Tango Diva : Travel Stories for Women, by Women

Beware the Brazilian consulate! I samba-ed into one the other day to apply for a visa (to Brazil- who knew?) expecting all the usual questions- have you ever tried one of our waxes? do you have proof of thong ownership? …etc. But sitting across the bulletproof glass from me was a young, utterly humorless Brazilian woman who peered at my application, verifying this point, challenging that point. Was this for Brazil or Baghdad? I was confused.

And where was her feathered headress? I tried to picture her and her severe colleagues at Carnival- would they be riding along on a puffy beaurocratic float throwing official forms out to the crowd?

Now we all know that this is just a little extortion dance- they want to raise money so they charge an entry fee, and who wouldn’t want a ticket to the show in Brazil? I’m totally fine with the concept. So why not just charge us a little tax at the Rio airport? Bleary-eyed people coming off planes are only too happy to chalk over some bucks for an ‘entry tax.’

The fact that they won’t let you on a Brazilian-bound plane without a visa is just silly. The fact that it is now Monday and my flight to Brazil leaves on Friday is now worrisome.

I was not coping very well in this governmental Copacabana. The woman across the glass now asks me for my airline itinerary. I have no airline itinerary with me. I wonder aloud if this was stipulated on their website.

She snarls, “Do you know how to read English?”

How do you say charming in Porgtuguese? At this point I’m not so sure I even want to go to Brazil anymore. But maybe you do. And of course I do, too. So to protect you from gleeful hassle and torment, here is my Brazilian visa checklist for you. Garlic and a wooden stake are optional:

1- $100. Yes, it’s quite a hefty little fee, and in San Francisco, at least, it can only be paid with a USPS money order, which must be obtained elsewhere. Oh hoops, jump through them and love it!

2- a local address in Brazil. Make sure your tour operator gives you one or that you have one. They don’t really want you to wing it.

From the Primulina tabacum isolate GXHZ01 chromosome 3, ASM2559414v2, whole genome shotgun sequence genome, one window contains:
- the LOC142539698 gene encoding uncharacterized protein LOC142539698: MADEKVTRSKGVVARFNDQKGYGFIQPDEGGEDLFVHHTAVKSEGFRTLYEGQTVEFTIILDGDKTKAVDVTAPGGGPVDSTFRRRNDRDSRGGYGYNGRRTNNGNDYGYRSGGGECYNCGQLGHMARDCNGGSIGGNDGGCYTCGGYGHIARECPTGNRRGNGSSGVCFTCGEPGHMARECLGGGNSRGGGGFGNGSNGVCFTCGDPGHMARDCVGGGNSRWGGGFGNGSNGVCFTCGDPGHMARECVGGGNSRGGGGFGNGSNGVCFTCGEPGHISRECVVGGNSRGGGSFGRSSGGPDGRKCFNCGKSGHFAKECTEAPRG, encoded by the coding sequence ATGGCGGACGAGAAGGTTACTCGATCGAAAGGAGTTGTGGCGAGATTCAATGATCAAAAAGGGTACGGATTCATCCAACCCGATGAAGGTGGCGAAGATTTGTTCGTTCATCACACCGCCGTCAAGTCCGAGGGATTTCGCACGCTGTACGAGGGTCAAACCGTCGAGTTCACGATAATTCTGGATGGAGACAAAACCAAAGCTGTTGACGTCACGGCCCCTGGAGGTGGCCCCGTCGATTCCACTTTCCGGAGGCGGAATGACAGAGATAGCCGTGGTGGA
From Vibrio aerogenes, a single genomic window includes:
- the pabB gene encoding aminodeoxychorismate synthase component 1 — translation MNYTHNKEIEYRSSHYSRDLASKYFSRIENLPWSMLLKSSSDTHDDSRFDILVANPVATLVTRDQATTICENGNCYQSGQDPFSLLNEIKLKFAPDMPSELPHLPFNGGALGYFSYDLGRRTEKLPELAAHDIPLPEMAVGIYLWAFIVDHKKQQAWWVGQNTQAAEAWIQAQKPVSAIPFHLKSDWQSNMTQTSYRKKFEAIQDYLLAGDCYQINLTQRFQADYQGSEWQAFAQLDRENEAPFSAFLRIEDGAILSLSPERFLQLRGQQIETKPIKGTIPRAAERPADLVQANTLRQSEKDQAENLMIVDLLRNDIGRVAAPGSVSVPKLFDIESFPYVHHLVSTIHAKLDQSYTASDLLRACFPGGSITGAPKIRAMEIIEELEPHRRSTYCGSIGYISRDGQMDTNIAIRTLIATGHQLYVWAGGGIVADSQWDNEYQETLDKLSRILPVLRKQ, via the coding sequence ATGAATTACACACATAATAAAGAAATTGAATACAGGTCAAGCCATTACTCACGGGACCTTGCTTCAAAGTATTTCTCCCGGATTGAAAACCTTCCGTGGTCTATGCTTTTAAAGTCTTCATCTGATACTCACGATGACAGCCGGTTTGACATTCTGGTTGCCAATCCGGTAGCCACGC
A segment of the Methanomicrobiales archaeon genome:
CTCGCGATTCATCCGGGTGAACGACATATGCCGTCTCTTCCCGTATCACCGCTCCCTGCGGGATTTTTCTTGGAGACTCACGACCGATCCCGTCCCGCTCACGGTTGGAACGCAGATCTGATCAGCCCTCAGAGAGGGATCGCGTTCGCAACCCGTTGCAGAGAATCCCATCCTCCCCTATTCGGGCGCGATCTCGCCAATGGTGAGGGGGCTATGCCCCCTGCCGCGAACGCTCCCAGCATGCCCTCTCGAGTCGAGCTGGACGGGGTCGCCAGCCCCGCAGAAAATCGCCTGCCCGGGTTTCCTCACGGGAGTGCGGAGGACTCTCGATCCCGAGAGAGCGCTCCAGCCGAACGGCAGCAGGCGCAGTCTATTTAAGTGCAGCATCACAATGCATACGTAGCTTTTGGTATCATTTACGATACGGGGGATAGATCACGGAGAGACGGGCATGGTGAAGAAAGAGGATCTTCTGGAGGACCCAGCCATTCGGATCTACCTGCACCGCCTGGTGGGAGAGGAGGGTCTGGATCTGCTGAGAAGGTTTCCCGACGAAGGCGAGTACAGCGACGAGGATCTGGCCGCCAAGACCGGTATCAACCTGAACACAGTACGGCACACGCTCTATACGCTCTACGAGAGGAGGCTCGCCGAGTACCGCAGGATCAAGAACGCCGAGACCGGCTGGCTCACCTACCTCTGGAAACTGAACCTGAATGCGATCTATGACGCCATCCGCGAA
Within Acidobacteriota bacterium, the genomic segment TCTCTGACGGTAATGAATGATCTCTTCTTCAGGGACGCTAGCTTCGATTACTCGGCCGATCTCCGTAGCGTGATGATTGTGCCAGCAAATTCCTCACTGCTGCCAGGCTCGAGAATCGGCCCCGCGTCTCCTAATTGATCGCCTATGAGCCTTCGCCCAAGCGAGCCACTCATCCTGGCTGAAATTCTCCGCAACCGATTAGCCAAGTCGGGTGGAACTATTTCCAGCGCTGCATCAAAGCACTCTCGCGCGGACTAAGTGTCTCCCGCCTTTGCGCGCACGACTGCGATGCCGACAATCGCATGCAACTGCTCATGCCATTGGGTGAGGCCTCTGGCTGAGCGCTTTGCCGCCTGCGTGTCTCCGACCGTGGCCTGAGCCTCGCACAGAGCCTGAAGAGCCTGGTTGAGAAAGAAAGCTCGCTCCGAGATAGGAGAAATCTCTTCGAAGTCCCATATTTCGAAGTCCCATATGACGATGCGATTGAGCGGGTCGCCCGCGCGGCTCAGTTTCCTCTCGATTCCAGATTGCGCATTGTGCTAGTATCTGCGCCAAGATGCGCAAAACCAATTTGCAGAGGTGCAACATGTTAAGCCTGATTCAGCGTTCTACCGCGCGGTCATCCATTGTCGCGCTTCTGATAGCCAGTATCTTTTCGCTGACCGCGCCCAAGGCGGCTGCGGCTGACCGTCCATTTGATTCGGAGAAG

3- a copy of your airline itinerary with your name on it.

4- eye of newt and wool of bat

5- a large newspaper to hide behind in case an ex-lover (it ended badly) walks through the door and you both have to sit there awkwardly in the tiny room pretending not to see each other as you wait and wait and wait for your number to be called. True story. emoticon

5 thoughts on “Dude, Where’s My Brazilian Visa?

  1. Stephanie, it is not that I agree with everything the Brazilian Consulate does, but do you know we brazilians have to face the same process in order to get an american tourist visa? Do you know we are charged the same 100 bucks for the american tourist visa? That’s why we charge you guys the same amount. Do you know we spend more than 3 hours in the Sao Paulo American Consulate in order to get the visa? So, it is the same process my dear…

    Now, the problem is: Brazil needs much more American tourists eager to spend their dollars in Brazil than America needs Brazilian tourists. Should they facilitate the visa process? Yes, I think so.

  2. Patricia-
    So great to hear your response! You know, the more I talk to people about my experience, the more I learn that it is in retaliation to something that we (U.S) did first. Why am I not surprised? So I apologize on behalf of our government making it annoying for us to enjoy each others’ countries!! Three hours? How awful!!

  3. I’m chiming in a little late to second what Patricia said. Brazil is one country that is retaliating specifically for the USVISIT program that fingerprints visitors to the US from “certain countries.” Since 9/11, people attempting to visit the US are required to pass additional security screenings and a personal interview in order to obtain a visa. The process has gotten very expensive, and the time frame is sometimes on the order of several months.
    I used to work in the arts, and this has severely affected foreign artists who might travel to the US to perform. Delays often resulted in cancelled performance dates, and the uncertainty of the whole process has led many US venues to stop booking such performers. We are hearing less music from abroad than we used to.
    While stepped up security and screenings might be deemed necessary in these days, there has been a high price to pay.

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